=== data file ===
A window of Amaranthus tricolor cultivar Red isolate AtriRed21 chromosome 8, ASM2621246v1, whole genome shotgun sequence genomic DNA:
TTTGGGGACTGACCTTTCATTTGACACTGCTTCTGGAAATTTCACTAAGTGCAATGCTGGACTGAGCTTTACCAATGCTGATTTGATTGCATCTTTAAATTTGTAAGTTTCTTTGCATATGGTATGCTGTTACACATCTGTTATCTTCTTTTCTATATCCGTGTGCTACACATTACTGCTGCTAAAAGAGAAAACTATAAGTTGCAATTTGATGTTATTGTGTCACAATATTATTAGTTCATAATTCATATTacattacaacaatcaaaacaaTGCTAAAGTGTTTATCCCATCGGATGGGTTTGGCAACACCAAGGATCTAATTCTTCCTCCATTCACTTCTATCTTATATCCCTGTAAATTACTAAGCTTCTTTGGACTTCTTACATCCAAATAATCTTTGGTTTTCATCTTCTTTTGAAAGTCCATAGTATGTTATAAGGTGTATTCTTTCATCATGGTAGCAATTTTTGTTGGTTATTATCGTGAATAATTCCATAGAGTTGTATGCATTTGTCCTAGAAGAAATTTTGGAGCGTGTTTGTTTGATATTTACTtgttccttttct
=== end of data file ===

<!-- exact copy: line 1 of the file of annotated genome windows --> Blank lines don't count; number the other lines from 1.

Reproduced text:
A window of Amaranthus tricolor cultivar Red isolate AtriRed21 chromosome 8, ASM2621246v1, whole genome shotgun sequence genomic DNA: